UnderCover Waitress: Stealing Tables

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Thursday, August 9, 2012

Stealing Tables

Ask the Waitress!

"What should you do when another waitress is stealing your tables or tabs?" 

We have discussed stealing tips from tables on this blog. This, however, is a different issue. This is the equivalent of stealing the opportunity to work from a colleague.

Restaurants are different. Most restaurants divide the dining room tables into sections. One waitress for each section; for example, if there are fifteen tables, waitress one serves tables 1 through 5, waitress two serves tables 6 through 10, and waitress three serves tables 11 through 15.

I have worked in places in which the waitresses took every other table. I prefer sections because there is less to keep track of. Also, the "take every other table that walks in" system only works if the waitresses are honest and can trust each other.

Let's go back to discussing sections. I have section one with tables 1 through 5. People walk in and are sat at table 6. My colleague, waitress two, is otherwise engaged. I say hello to table 6.

In some restaurants, I would be doing my colleague a favor by greeting her guests so they don't notice her absence. She would still take the table. In other restaurants, I would be taking her table or stealing her table, depending upon the rules of that specific restaurant.

The only way to answer the general question, "What do I do when somebody else is stealing my tables?" is to suggest discussing the issue with management. If somebody else is swooping on your table before you have a chance to get there and keeping the table, you are being taken advantage of. If management does not see fit to defend your right to serve the tables in your section, I would strongly suggest at least looking for other employment.

If the hostess is seating people in your section but assigning the table to somebody else, I have the same response: discuss the issue in detail with a manager and try to find a job in which you will be treated fairly.

I know that looking for other employment isn't aways easy. I have stayed in non-optimal situations because I didn't have the luxury of being able to quit and not have a job. Sometimes looking is empowering in itself, and it never hurts to see what is available.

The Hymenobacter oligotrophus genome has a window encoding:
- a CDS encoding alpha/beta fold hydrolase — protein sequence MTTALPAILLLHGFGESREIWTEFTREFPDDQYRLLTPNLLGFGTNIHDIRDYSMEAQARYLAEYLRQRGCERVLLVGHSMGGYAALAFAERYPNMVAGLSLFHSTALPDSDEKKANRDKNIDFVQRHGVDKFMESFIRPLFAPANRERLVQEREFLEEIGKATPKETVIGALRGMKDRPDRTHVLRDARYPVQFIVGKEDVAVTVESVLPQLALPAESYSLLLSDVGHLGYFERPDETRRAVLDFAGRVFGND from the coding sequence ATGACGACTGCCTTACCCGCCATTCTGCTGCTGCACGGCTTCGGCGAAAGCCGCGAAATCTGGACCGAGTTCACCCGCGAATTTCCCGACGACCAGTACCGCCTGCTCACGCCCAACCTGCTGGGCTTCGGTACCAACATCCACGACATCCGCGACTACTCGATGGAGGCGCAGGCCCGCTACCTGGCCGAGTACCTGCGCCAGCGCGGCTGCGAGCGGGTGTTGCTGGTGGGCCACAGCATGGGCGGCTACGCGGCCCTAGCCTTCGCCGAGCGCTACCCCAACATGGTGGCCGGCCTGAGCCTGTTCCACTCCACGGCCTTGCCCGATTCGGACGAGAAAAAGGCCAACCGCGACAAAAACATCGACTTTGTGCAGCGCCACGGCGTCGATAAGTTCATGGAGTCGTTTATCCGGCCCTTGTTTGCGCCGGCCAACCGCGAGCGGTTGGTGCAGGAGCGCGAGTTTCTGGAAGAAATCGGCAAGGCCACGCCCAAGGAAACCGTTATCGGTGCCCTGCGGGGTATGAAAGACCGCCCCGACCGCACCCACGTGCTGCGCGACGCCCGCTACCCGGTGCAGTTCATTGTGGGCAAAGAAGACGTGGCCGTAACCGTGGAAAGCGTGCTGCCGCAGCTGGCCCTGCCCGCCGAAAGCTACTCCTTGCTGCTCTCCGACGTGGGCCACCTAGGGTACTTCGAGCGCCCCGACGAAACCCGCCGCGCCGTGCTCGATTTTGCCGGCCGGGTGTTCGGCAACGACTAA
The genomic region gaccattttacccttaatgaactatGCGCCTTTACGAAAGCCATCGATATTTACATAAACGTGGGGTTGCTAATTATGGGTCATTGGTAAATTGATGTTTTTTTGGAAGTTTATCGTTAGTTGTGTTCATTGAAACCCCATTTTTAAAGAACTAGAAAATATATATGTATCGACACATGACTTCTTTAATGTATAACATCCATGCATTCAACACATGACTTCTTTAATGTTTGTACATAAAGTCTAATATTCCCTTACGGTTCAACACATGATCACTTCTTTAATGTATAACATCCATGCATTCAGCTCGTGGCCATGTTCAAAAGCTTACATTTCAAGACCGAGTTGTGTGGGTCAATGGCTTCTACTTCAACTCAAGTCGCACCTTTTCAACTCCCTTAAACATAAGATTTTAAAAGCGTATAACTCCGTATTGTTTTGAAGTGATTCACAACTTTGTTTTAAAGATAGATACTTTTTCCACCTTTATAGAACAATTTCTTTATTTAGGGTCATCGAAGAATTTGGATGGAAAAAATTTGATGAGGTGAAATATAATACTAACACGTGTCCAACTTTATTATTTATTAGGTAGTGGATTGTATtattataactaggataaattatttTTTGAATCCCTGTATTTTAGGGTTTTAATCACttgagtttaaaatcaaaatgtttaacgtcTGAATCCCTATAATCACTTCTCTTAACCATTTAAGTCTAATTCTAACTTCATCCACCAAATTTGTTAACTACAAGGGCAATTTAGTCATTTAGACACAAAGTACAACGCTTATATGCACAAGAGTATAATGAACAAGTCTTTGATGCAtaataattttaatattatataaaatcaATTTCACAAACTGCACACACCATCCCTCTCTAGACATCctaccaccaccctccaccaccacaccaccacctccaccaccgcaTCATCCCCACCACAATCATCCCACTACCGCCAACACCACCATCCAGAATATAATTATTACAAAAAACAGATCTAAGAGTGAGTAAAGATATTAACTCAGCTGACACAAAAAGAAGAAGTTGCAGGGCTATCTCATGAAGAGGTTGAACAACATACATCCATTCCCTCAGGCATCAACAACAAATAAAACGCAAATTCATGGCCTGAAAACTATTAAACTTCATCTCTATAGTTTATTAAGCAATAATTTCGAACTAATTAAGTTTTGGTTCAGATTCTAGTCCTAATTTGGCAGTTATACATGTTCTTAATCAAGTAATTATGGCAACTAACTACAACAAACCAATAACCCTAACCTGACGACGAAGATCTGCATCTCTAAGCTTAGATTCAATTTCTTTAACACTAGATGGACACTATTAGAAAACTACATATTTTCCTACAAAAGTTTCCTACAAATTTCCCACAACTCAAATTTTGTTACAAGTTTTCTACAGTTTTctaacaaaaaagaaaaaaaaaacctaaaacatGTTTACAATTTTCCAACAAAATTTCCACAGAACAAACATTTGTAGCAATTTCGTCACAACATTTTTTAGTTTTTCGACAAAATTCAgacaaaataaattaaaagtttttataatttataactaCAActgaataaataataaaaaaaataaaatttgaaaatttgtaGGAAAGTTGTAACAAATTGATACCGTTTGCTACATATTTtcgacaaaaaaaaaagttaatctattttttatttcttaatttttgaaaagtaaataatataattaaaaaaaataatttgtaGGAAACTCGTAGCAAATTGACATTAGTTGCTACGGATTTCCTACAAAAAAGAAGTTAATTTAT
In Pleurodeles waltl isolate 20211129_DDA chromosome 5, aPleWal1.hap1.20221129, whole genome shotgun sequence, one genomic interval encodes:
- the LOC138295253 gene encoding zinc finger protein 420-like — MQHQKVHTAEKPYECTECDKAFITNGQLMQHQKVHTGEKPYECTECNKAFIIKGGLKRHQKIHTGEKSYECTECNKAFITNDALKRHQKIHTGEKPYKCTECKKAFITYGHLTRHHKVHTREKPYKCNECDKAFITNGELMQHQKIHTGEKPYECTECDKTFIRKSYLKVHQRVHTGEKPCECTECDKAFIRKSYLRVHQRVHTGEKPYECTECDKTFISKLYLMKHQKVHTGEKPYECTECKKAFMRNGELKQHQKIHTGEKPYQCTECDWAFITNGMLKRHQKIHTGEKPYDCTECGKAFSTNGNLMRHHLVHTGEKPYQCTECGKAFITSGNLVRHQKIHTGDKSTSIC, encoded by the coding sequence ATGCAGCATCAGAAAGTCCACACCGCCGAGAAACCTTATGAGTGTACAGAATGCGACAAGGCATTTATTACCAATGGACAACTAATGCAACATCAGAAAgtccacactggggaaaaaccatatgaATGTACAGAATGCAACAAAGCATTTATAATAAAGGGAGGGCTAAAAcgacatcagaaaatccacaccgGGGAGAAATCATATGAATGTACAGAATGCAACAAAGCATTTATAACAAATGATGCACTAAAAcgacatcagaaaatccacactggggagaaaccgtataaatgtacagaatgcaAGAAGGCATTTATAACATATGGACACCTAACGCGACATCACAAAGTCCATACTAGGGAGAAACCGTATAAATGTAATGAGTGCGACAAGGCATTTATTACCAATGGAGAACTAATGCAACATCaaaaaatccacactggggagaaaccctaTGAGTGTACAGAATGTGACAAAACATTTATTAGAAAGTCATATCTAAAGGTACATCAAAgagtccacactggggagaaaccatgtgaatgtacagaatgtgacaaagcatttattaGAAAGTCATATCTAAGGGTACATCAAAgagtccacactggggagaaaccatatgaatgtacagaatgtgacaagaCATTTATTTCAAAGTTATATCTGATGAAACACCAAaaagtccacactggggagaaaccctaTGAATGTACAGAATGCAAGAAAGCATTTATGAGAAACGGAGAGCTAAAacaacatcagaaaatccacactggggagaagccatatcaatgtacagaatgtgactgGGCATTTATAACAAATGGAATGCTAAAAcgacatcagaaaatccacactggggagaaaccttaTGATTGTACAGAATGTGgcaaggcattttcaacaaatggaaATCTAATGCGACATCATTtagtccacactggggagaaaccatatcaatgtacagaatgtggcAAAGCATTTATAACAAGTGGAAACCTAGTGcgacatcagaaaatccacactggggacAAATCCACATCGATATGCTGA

Some dining room floors are full of bullies, seemingly more than other occupations. While stooping to their level is tempting, I still advise against it. Discuss the issue with management, and if you are not taken seriously, see what else you can do.

Best of luck.


5 comments :

  1. Yup, always best to talk to the boss about problems. If you don't have a boss you can talk to then it is time to find another job.

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  2. What do you do when the boss doesn't care?

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    Replies
    1. Unless an actual law is being broken, there is little you can do. A friend of mine likes to say, "It's not illegal to be an asshole." Sometimes, the best advice is look for other work, and I certainly do NOT say that with a cavalier attitude.

      If you think a waitress is stealing your tables because she does not like your race, you have a discrimination claim. If she is doing it because she doesn;t like you or simply needs money, your only recourse is to go to management. I could probably craft an post looking at psychological bully management. Sometimes stooping to their level and showing that you won't be pushed around gains you respect. It's like a different set of rules...

      But to answer your question directly, if the boss does not care then you are on your own.

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    2. Sorry for typos; I need glasses and had an appointment today.

      Delete
  3. Unfortunately it's not illegal to be an asshole, but then there's no shortage of those....

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